Boo Boo the bear may spend this winter eating and napping, rather than hibernating in a den, according to the director of the Snowdon Wildlife Refuge near McCall.
He's spending his days climbing trees and eating huckleberries with three other little black bears two males and a female. The bears need to weigh 60 to 80 pounds to hibernate over the winter, when they lose about one-third of their weight.
"I think we'll have the little bears over the winter," said Linda DeEulis, executive director of Snowdon and the person who donated the land for the refuge, which includes the 2-acre enclosure that the black bear cubs are in.
"They will get up, eat and nap a lot," DeEulis said. Next winter, they can dig their own dens or use one of the artificial dens (wood lean-tos).
DeEulis said all bears are born in January or February, when their mothers are hibernating. They typically weight just a pound.
The cubs need to gain about 6 pounds per day from August to October in order to be fat enough to stay healthy while hibernating, DeEulis said.
Boo Boo's life was interrupted by a wildfire near Salmon. In late August, firefighters found him clinging to a tree.
Idaho Fish & Game officials had concerns about whether Boo Boo, who suffered second-degree burns to all four of his paws, would suffer a life-threatening infection or lose full use of his paws. But his paws healed quickly under the care of veterinarians at the Idaho Humane Society, and the cub was transported to Snowdon on Sept. 14.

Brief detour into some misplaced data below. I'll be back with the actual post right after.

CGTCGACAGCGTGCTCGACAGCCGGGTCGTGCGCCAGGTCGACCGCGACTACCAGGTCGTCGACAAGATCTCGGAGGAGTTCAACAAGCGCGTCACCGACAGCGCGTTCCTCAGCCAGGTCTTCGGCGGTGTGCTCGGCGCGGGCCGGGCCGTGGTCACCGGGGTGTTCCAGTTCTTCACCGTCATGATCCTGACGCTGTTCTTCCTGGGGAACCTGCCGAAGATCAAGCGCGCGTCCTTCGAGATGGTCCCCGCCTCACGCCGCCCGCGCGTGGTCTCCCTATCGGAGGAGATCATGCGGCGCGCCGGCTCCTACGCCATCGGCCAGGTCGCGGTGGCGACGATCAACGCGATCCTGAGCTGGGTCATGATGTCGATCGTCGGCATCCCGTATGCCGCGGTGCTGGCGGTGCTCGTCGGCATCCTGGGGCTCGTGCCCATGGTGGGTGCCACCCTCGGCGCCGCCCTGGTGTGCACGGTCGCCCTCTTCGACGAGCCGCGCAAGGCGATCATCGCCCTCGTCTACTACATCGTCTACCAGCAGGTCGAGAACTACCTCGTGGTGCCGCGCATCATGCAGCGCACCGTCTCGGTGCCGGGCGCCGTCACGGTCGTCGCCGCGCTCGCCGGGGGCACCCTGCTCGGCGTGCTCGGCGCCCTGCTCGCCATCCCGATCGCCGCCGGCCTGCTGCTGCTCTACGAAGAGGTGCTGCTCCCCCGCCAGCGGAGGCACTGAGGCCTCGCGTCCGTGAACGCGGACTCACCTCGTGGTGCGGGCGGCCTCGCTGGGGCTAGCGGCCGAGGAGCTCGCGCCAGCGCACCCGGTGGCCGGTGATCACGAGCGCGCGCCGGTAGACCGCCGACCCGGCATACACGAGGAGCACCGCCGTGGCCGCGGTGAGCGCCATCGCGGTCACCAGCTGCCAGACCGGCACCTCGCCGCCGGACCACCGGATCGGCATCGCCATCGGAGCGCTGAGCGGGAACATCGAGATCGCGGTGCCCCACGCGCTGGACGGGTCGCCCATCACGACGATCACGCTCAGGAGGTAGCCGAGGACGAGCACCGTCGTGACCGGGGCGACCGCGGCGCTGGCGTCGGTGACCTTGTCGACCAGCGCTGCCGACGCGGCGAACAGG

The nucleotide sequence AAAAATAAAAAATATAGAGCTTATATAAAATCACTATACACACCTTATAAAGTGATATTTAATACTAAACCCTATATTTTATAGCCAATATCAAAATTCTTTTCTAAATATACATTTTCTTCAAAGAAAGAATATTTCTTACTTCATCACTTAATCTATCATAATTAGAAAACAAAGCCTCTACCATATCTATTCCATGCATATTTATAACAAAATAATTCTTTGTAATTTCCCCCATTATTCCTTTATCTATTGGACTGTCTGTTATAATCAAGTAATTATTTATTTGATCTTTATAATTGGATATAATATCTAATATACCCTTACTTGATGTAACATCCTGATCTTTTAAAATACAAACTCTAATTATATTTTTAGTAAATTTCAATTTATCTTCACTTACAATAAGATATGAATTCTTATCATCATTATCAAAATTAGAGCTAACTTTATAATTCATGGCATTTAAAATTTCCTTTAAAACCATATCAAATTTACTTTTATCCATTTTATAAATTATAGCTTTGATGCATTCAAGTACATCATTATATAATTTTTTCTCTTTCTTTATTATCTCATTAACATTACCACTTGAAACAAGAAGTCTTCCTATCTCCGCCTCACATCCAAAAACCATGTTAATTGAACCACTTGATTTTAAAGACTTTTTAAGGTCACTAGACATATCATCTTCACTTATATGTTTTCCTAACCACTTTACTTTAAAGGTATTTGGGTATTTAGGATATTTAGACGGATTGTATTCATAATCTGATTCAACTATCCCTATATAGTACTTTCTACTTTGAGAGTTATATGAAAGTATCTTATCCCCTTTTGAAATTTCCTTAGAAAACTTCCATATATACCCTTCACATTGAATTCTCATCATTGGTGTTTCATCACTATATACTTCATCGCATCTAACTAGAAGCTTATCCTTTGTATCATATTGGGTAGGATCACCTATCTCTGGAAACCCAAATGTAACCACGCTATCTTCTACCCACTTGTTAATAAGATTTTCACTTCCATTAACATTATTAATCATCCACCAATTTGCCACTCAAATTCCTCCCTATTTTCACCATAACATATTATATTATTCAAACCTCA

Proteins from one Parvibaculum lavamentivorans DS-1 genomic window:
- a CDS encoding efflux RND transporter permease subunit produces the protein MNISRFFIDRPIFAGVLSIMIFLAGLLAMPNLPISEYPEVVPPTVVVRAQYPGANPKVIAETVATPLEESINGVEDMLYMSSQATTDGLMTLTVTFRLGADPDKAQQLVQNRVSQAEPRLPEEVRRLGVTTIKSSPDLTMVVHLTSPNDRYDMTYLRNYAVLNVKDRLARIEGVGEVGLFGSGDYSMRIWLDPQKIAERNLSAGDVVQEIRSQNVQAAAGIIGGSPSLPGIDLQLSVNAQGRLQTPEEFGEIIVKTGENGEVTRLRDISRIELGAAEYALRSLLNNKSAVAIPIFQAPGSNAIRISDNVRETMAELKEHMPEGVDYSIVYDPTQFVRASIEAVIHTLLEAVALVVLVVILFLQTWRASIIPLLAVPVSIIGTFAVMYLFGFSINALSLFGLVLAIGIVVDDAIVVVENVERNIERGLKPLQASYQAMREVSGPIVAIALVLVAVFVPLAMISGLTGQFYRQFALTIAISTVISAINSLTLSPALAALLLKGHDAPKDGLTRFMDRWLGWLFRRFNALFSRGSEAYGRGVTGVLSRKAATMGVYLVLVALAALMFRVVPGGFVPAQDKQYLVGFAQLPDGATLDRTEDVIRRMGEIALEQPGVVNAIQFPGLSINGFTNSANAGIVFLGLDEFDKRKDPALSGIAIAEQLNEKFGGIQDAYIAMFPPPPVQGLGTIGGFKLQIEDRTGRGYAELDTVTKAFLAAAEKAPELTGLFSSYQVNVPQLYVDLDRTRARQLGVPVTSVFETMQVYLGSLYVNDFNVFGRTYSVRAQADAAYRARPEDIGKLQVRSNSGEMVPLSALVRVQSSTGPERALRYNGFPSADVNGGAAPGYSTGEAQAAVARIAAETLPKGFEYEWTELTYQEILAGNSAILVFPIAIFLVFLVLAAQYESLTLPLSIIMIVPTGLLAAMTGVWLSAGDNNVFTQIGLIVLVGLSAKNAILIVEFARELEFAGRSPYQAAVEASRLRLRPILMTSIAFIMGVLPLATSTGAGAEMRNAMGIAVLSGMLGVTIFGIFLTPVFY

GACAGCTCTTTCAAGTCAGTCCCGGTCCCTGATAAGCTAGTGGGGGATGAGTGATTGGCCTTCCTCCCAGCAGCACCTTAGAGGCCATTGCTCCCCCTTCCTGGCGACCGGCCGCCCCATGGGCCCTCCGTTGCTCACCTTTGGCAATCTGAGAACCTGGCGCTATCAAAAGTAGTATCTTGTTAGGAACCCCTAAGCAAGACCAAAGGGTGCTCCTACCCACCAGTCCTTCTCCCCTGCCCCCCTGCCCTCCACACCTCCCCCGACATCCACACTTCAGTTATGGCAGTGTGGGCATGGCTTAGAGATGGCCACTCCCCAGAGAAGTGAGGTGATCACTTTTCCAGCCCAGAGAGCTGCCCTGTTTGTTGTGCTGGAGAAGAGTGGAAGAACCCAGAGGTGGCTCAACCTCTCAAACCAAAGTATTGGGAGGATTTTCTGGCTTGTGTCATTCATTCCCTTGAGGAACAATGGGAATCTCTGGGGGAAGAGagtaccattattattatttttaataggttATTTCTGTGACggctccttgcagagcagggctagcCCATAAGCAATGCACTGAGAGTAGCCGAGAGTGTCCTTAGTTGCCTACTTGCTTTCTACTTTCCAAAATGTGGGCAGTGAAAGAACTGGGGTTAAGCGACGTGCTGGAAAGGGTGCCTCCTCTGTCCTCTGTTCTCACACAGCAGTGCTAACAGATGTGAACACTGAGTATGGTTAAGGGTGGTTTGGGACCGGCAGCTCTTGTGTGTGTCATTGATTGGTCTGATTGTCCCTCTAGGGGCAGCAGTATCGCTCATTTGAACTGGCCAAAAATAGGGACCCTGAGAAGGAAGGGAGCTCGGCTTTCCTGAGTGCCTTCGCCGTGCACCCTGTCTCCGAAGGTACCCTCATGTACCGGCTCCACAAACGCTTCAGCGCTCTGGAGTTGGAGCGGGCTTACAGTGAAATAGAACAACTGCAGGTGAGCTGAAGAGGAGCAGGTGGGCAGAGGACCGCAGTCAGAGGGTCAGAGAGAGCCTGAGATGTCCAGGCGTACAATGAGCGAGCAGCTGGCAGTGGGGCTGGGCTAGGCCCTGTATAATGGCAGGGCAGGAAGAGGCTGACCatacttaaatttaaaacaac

DeEulis doesn't call the cub Boo Boo. She refers to him as "the fire bear."
"I think the bears need to be respected as the beautiful animals they are and not made into cartoon characters," she said, adding that the public can call him whatever they want to. "I think the worst we can do as rehabbers is to try to encourage animals to not be wild."
Snowdon, which is a nonprofit, posted a video of the bear's release and several photos of him climbing a tree and exploring his new surroundings. The group has received about $500 in donations for the care of Boo Boo, and they can always use more money for food and veterinary care for the wildlife they are rehabilitating, including raptors.
Public access to the wildlife refuges is generally not allowed, except when an animal is being delivered. But on Saturday, the facility opens its doors for their annual picnic and the public may get a glimpse, from a distance, of Boo Boo in the 2-acre enclosure.
The picnic is noon to 3 p.m. Saturday. Here's the number to call for information on how to get to the refuge: 208-634-8050.
Katy Moeller: 377-6413